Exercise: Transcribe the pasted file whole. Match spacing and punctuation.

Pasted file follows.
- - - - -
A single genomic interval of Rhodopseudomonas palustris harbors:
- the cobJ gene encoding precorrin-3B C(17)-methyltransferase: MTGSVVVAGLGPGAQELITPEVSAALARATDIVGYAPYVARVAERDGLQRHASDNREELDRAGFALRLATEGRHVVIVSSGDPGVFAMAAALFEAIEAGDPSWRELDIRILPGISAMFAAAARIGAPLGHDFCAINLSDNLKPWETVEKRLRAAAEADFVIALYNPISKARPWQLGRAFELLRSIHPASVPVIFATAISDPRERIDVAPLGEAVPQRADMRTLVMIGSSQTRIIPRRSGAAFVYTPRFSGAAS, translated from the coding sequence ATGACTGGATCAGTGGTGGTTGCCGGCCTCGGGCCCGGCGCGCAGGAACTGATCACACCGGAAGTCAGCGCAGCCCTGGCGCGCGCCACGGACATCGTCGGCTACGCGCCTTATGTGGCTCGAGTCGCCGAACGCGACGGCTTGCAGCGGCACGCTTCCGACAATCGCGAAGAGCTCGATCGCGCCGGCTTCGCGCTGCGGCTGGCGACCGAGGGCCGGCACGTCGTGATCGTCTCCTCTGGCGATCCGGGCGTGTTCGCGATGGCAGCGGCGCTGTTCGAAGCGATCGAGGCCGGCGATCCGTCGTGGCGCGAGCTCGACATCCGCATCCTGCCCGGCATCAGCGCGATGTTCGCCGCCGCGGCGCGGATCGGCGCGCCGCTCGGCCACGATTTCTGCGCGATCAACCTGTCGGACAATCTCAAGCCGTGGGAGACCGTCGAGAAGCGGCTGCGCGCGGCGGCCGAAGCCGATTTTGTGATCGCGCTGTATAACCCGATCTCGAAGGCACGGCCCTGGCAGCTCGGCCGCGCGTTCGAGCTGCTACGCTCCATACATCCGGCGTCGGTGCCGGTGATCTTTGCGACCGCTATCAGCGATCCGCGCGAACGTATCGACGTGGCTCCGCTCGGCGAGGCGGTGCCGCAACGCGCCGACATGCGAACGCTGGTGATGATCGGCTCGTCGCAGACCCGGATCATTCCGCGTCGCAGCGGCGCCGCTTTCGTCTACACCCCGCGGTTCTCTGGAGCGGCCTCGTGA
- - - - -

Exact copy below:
A single genomic interval of Rhodopseudomonas palustris harbors:
- the cobJ gene encoding precorrin-3B C(17)-methyltransferase: MTGSVVVAGLGPGAQELITPEVSAALARATDIVGYAPYVARVAERDGLQRHASDNREELDRAGFALRLATEGRHVVIVSSGDPGVFAMAAALFEAIEAGDPSWRELDIRILPGISAMFAAAARIGAPLGHDFCAINLSDNLKPWETVEKRLRAAAEADFVIALYNPISKARPWQLGRAFELLRSIHPASVPVIFATAISDPRERIDVAPLGEAVPQRADMRTLVMIGSSQTRIIPRRSGAAFVYTPRFSGAAS, translated from the coding sequence ATGACTGGATCAGTGGTGGTTGCCGGCCTCGGGCCCGGCGCGCAGGAACTGATCACACCGGAAGTCAGCGCAGCCCTGGCGCGCGCCACGGACATCGTCGGCTACGCGCCTTATGTGGCTCGAGTCGCCGAACGCGACGGCTTGCAGCGGCACGCTTCCGACAATCGCGAAGAGCTCGATCGCGCCGGCTTCGCGCTGCGGCTGGCGACCGAGGGCCGGCACGTCGTGATCGTCTCCTCTGGCGATCCGGGCGTGTTCGCGATGGCAGCGGCGCTGTTCGAAGCGATCGAGGCCGGCGATCCGTCGTGGCGCGAGCTCGACATCCGCATCCTGCCCGGCATCAGCGCGATGTTCGCCGCCGCGGCGCGGATCGGCGCGCCGCTCGGCCACGATTTCTGCGCGATCAACCTGTCGGACAATCTCAAGCCGTGGGAGACCGTCGAGAAGCGGCTGCGCGCGGCGGCCGAAGCCGATTTTGTGATCGCGCTGTATAACCCGATCTCGAAGGCACGGCCCTGGCAGCTCGGCCGCGCGTTCGAGCTGCTACGCTCCATACATCCGGCGTCGGTGCCGGTGATCTTTGCGACCGCTATCAGCGATCCGCGCGAACGTATCGACGTGGCTCCGCTCGGCGAGGCGGTGCCGCAACGCGCCGACATGCGAACGCTGGTGATGATCGGCTCGTCGCAGACCCGGATCATTCCGCGTCGCAGCGGCGCCGCTTTCGTCTACACCCCGCGGTTCTCTGGAGCGGCCTCGTGA